Once scheduler 124 has finished resolving the QP number for each frame, it passes the frame descriptor and the QP number to one of a bank of message processors 126. The scheduler preferably keeps track of the processing of messages by processors 126 in order to ensure that all messages on any given QP are processed and transmitted in order and that processors 124 do not overwrite one another's data. The assigned processor 126 signals a receive DMA engine 120 to read the frame from the GEIO receive FIFO into a main input memory 122. Multicast frames are replicated in memory 122 and are handled separately for each QP on which the corresponding IB messages are to be transmitted. The location of each frame in memory 122 is indicated by the frame descriptor, pointing to the segments in memory 122 where the frame now resides, in a similar manner to the descriptors in buffer 102 described above.
Using the frame descriptor, the assigned message processor reads the frame header from the data in memory 122, preferably via a translation buffer (TB) 128. The message processor then uses the header information to construct a RNDIS data message header. Preferably, processor 126 writes the header that it has constructed to memory 122 together with the data read in by DMA 120. The processor then constructs a message descriptor indicating the length of the segments in memory 122 that contain the RNDIS message header and data. Once a complete message descriptor has been prepared, and the message header and data are ready in memory 122, processor 126 places the descriptor in a queue 130 assigned to the designated QP.
It is generally preferably that the data from multiple frames received from network 30 for a given host be aggregated in a single IB send message from NIC 26 to the host on the appropriate QP. Aggregation of frames into longer IB messages tends to reduce the pressure on IBC 60 and on fabric 24, as well as reducing the number of interrupts that must be asserted at the receiving host, thus saving on host overhead, as well. Therefore, in constructing the RNDIS data messages, processor 126 preferably combines together several frames received in sequence, until it approaches a preset maximum IB message size. The message processor closes the message descriptor and writes it to queue 130 only when the next frame for this QP would put the IB message over the predetermined size limit, or when a time limit has elapsed, or when multiple message processors are working on the same QP (in order to avoid message misordering).
Each of queues 130 is maintained as a linked list. When a new descriptor is written to the list, packing unit 72 notifies IBC 60 that there is an IB work request waiting for service by “ringing a doorbell” in the IBC via bus interface 70. The use of such doorbells in switch fabric channel adapters is described in the above-mentioned U.S. patent application. The bus interface translates the transport addresses provided by the descriptors into real indices to memory 122. The doorbell indicates to transport processing block 68 that this QP is ready for service. Accordingly, block 68 reads the descriptors from the linked list, and instructs a transmit DMA engine 132 to read the message data out of memory 122. It then places the RNDIS message header and data in one or more IB send packets, adds the required IB headers, and places the packets on the appropriate send queue for transmission via port 66 to the destination host.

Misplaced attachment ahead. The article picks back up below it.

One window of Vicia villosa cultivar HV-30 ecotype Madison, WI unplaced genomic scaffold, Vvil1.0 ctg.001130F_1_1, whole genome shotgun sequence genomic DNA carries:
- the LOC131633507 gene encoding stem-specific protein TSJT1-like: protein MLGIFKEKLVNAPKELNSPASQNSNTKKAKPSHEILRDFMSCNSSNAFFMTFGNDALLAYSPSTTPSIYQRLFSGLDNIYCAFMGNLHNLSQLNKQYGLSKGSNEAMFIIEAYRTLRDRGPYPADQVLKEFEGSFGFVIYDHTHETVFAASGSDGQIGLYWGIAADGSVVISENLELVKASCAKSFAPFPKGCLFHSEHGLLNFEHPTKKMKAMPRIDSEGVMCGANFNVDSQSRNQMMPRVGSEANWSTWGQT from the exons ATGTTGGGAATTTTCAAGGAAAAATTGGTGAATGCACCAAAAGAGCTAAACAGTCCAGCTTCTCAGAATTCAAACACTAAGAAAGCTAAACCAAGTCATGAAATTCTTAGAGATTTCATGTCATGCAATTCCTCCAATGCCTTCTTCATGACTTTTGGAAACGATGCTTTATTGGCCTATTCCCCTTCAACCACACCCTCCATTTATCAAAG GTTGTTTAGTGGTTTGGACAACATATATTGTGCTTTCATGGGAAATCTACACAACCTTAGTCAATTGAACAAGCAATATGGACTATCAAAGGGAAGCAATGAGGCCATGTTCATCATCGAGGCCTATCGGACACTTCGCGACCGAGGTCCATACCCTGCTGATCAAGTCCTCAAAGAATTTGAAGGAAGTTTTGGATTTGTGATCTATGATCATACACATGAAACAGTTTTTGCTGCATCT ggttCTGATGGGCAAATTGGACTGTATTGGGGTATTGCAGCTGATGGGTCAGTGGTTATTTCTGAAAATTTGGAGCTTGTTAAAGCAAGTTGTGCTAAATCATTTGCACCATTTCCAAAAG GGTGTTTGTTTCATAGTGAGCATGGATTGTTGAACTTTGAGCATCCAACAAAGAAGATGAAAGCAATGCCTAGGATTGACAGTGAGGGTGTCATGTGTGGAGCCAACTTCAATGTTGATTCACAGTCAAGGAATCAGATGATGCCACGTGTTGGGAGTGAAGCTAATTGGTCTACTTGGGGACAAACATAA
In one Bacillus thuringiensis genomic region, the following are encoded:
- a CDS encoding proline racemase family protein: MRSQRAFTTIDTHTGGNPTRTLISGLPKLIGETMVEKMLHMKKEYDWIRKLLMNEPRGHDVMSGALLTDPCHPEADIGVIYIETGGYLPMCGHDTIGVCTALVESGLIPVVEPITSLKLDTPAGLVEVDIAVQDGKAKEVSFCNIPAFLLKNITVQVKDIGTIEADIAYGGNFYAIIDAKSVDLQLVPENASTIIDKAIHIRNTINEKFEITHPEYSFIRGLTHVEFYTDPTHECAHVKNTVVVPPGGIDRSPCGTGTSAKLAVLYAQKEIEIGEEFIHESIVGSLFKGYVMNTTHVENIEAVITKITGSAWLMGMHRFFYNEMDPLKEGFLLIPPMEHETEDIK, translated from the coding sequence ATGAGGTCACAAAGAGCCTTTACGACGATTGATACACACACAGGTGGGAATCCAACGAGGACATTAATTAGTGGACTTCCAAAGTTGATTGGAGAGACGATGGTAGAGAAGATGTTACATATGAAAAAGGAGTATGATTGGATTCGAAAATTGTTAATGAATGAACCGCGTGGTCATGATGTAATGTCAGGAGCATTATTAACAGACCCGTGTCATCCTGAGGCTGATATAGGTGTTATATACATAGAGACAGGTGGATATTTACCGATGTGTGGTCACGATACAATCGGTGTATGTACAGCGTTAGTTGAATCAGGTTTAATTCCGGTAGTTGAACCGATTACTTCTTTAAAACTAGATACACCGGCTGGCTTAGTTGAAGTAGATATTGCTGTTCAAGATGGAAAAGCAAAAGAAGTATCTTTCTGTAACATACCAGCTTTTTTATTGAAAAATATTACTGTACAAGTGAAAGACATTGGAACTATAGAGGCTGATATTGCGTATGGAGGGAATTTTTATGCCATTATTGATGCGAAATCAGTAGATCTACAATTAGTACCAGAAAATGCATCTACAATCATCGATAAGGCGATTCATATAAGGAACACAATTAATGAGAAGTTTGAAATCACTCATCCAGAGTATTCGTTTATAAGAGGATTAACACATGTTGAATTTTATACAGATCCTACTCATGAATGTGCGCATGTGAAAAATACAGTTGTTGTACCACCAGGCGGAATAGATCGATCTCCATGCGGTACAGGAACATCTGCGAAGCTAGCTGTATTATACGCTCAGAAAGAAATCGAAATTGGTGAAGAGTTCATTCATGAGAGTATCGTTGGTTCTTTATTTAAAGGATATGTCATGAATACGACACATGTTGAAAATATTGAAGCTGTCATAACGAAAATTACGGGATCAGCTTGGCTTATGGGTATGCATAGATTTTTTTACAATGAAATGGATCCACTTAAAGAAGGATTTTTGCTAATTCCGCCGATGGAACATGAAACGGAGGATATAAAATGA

To process MAC and VLAN destination addresses of incoming and outgoing frames, GTU 140 and GRU 142 refer to a MAC filter 144. The MAC filter comprises look-up tables indexed by the MAC and VLAN addresses. The tables are preferably stored in content-addressable memory (CAM). Alternatively, the tables may be managed as an associative cache with a state machine controller, or using other means known in the art. The number of rows in the MAC and VLAN tables are equal to the number of different hosts and VLANs supported by NIC 28 for unicast transmission, plus additional rows for multicast addresses. Each entry in the tables contains a bit map with one bit per host. For each MAC address and VLAN tag, the bits of the bit map are set to indicate the hosts that are to receive frames arriving with this address or tag. Typically, for unicast addresses, only one bit is set in the table. For multicast and broadcast MAC addresses, however, multiple bits or all of the bits in the bitmap may be set. The table entries preferably comprise a multicast bit and a broadcast bit, corresponding to the multicast and broadcast bits in such MAC addresses.
When the GTU or GRU processes an Ethernet frame, it sends the initial part of the frame, typically the first 16 bytes, which contains the Ethernet header, to MAC filter 144. The MAC filter refers to its tables to look up the MAC destination address and VLAN tag in the frame header. If either the MAC or VLAN does not appear in the table, or appears with an entry of all zeroes (indicating an invalid address), the MAC filter returns a vector of zeroes to the GTU or GRU. Otherwise, assuming that both the destination MAC address and VLAN (if present in the header) are found in the tables, the MAC filter returns a vector which is the bitwise conjunction (AND) of the MAC and VLAN table entries. Alternatively, the MAC filter may return a separate MAC vector and VLAN vector to the GTU or GRU. This vector indicates which of hosts 22 are to receive the frame. Preferably, the VLAN priority field is also extracted from the VLAN tag in the frame header and is used by scheduler 124 of packing unit 72 in determining the QP to use for sending the frame to the destination host. It is possible for multiple VLAN priority levels to use the same QP. Additional vector bits are preferably provided to configure default behavior when the VLAN is not present, to disable VLAN lookup, and for other purposes that may be required.